In earlier blogpost on   Predictive Analysis (To predict or not to Predict) the basics of Predictive Analysis (PA) were explained. The three PA Models (Descriptive, Predictive and Decision) were visualized and the fact that all of these have to be taken sequentially in order to mature your company within the area of Analytics was discussed.

Recently SAP introduced the HAP which enables you to execute Descriptive and Predictive PA models within SAP BW. This blogpost will take a deep(er) dive regarding:

-What Technology stack do I need to use the HAP?

-What happens in the HAP?

-What can I do with the HAP?

-Will there be more analytic models added to the HAP?

The pre-requisite, from technology stack point of view, is that a BW7.4 environment, powered by HANA, is required in order to run the HAP. This is due to the fact that a code-pushdown to the HANA platform is required because the different kind of available analytics reside in there. This also enforces all analytics to be processed in-memory.

A visual representation of the above is depicted in the following picture which resembles an (SAP BW) transformation. A (source) InfoProvider is connected to a (target) Infoprovider via a transformation, the transformation in this case being the HAP. The BW Process Management is managing the process via a DTP (data transfer package) executed within a Process Chain.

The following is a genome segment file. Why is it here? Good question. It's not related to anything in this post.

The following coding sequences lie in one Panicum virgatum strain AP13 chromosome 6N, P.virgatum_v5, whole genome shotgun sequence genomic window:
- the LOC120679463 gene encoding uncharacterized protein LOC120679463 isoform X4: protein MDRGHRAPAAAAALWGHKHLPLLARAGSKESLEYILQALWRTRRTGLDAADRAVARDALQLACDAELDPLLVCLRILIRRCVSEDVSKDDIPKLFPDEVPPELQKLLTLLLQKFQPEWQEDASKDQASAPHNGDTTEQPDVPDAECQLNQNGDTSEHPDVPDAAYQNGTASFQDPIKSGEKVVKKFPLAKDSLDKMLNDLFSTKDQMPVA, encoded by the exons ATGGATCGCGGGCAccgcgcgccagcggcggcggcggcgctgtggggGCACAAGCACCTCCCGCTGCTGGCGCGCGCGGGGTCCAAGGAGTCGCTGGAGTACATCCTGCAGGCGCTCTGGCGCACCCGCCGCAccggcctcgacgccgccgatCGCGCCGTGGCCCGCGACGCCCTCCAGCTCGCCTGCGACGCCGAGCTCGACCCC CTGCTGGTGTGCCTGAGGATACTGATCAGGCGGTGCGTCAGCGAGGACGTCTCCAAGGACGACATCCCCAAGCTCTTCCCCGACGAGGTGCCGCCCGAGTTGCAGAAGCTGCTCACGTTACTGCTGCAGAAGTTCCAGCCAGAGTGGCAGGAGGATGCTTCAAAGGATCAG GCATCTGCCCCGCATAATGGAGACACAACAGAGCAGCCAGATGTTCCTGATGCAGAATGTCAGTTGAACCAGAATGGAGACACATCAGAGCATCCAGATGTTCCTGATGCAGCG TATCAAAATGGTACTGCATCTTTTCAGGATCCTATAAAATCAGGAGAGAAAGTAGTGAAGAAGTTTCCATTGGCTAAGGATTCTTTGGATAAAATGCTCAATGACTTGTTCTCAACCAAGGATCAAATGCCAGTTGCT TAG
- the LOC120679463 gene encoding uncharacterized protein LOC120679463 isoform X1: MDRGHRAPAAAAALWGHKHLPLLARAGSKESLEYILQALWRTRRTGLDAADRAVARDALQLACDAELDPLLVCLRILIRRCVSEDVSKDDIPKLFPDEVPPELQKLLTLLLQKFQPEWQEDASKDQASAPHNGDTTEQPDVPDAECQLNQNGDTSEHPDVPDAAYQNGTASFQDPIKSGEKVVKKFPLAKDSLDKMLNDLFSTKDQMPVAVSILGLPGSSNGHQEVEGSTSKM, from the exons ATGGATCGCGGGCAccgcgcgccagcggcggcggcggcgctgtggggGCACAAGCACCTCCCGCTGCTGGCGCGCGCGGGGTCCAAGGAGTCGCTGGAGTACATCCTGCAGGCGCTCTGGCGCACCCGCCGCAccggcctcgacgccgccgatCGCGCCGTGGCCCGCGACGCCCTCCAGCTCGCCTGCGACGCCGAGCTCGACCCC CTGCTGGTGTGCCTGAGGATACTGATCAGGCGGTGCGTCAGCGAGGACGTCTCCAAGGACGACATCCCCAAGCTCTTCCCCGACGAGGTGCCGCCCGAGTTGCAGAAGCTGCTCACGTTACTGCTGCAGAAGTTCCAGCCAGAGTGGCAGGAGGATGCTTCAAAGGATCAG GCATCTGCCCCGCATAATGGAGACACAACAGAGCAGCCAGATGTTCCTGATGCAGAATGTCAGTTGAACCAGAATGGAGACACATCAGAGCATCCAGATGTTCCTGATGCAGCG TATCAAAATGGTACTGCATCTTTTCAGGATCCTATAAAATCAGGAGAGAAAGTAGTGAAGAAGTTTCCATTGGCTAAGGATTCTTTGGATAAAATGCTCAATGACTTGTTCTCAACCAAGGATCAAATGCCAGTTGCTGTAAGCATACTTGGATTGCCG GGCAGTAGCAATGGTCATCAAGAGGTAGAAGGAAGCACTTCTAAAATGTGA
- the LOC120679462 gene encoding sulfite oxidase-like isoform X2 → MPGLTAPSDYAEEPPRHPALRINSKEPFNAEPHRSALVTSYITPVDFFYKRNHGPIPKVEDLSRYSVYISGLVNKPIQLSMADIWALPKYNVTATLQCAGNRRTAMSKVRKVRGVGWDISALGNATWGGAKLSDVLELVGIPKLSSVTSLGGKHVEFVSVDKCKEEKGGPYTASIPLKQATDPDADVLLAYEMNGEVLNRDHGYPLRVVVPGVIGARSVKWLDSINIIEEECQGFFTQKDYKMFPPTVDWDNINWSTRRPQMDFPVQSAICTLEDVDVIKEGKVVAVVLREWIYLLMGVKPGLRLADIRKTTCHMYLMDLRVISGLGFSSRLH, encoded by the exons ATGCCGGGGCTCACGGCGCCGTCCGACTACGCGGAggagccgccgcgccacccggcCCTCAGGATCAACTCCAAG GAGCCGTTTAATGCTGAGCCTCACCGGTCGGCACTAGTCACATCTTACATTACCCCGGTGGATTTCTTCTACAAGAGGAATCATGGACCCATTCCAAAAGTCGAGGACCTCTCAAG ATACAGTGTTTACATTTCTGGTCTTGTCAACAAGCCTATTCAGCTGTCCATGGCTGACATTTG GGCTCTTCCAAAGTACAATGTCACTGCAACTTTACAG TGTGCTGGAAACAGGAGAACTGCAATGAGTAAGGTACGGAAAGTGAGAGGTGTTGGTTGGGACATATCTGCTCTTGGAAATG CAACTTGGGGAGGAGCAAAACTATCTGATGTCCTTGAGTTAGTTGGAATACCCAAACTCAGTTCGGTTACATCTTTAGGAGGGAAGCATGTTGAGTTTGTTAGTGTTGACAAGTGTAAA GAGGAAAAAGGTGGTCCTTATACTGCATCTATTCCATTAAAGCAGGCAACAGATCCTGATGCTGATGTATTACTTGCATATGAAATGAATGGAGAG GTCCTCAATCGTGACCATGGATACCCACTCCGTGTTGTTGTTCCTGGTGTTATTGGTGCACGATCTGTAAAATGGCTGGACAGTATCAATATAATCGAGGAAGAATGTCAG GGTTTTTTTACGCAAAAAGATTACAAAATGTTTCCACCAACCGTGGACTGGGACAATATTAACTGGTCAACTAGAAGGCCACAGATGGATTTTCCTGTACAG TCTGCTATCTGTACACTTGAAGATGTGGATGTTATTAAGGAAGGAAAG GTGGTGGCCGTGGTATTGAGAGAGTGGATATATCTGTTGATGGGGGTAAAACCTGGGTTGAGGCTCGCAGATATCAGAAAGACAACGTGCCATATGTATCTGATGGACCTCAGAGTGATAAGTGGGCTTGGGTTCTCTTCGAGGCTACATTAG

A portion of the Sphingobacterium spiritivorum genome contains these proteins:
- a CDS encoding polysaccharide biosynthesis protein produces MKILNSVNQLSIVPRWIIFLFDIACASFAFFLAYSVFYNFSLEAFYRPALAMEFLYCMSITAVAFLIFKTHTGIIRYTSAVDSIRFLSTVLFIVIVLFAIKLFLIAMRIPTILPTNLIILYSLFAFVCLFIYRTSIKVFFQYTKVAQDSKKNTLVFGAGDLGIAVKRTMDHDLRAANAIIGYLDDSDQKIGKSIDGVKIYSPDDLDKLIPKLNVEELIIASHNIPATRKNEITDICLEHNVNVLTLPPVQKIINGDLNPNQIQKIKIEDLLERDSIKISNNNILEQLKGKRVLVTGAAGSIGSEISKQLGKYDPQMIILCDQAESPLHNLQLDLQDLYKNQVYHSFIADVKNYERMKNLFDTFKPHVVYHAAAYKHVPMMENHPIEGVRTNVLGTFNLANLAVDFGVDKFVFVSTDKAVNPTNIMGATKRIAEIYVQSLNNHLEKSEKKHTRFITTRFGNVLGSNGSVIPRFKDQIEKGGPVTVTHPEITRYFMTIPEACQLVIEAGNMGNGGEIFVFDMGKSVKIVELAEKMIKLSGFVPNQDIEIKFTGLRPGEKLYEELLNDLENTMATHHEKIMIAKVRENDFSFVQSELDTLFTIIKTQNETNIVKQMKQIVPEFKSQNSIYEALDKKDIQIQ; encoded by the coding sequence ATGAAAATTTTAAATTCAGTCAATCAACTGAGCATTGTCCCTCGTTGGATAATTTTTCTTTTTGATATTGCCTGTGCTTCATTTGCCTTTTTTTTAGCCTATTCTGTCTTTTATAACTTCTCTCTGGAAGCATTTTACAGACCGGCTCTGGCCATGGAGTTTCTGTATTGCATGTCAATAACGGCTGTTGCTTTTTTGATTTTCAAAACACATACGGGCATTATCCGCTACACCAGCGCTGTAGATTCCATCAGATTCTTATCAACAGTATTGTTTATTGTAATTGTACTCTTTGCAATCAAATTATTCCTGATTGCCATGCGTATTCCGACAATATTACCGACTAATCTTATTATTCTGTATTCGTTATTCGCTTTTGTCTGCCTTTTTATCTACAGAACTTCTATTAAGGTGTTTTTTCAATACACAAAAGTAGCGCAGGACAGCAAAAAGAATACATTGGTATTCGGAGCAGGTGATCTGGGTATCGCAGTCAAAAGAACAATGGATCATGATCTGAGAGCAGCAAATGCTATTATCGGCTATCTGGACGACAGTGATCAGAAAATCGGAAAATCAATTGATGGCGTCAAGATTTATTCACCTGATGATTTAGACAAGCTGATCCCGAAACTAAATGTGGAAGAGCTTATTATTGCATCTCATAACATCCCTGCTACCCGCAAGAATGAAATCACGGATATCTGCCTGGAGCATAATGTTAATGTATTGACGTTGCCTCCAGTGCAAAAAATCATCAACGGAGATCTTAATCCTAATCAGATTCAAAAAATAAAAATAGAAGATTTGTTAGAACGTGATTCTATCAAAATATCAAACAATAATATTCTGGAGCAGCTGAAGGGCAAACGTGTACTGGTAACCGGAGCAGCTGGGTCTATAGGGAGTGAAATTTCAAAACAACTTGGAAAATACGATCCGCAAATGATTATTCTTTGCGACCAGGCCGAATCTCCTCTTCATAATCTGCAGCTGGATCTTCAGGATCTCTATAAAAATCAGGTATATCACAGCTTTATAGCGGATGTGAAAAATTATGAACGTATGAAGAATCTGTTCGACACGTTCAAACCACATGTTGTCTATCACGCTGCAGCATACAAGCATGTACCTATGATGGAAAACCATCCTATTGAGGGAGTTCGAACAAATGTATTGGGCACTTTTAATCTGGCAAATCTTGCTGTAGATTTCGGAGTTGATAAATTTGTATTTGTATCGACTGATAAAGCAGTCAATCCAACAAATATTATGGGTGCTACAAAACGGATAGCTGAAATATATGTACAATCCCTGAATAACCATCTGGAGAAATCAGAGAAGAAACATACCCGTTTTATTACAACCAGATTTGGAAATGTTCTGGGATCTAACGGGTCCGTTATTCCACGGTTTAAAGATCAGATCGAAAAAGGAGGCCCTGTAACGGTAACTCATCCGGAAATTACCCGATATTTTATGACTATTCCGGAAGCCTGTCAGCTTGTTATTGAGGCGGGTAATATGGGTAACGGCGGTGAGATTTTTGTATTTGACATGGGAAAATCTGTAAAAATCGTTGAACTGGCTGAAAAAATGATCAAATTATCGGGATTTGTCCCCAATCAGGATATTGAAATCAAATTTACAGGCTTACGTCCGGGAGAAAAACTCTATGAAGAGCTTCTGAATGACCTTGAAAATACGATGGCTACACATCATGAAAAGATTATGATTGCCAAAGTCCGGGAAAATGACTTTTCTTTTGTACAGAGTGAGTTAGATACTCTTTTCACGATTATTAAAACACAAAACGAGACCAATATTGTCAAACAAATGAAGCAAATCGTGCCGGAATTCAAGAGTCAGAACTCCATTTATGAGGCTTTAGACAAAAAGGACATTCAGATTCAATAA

The difference between the two is that a traditional transformations transforms the data record by record while the HAP fetches the whole dataset in one go and executes the algorithms (sometimes multiple times) before it delivers a statistically correct result.

The Source infoprovider may be an SAP BW infoprovider or a database table which resides in SAP HANA on which analytics (PAL, BFL, R-script, etc) will be applied. The Target infoprovider can be a Datastore Object (DSO), an SAP HANA database table or another HAP (called Stacked HAP). The later implies that the output of the 1st HAP will be used as input for the 2nd HAP.

The following analytic functions are currently available in the HAP:

These analytic functions can be grouped as follows:

-Clustering algorithms: ABC & K-Means.

-Time Series algorithms: Single, double and Triple Exponential Smoothing.

-Association algorithm: Apriori (better known as Market Basket Analysis).

-Outlier detection and projection analysis.

McCoy’s advice would be to first work with the available (out-of-the-box) analytics because they will provide insight into how the HAP operates. Each analytics function requires a specific input structure 

And will generate a different output structure

Please be aware that the most commonly used analytical functions have been released already and more analytic functions will be released in the (near) future.

When you want to proceed with the next step, whether this will be creating your own R-procedures or setting up a proof of concept, McCoy's consultants are specialized in Predictive Analytics and are more than willing to help you on the road of Predictive Analytics

If you want to know more, feel free to contact us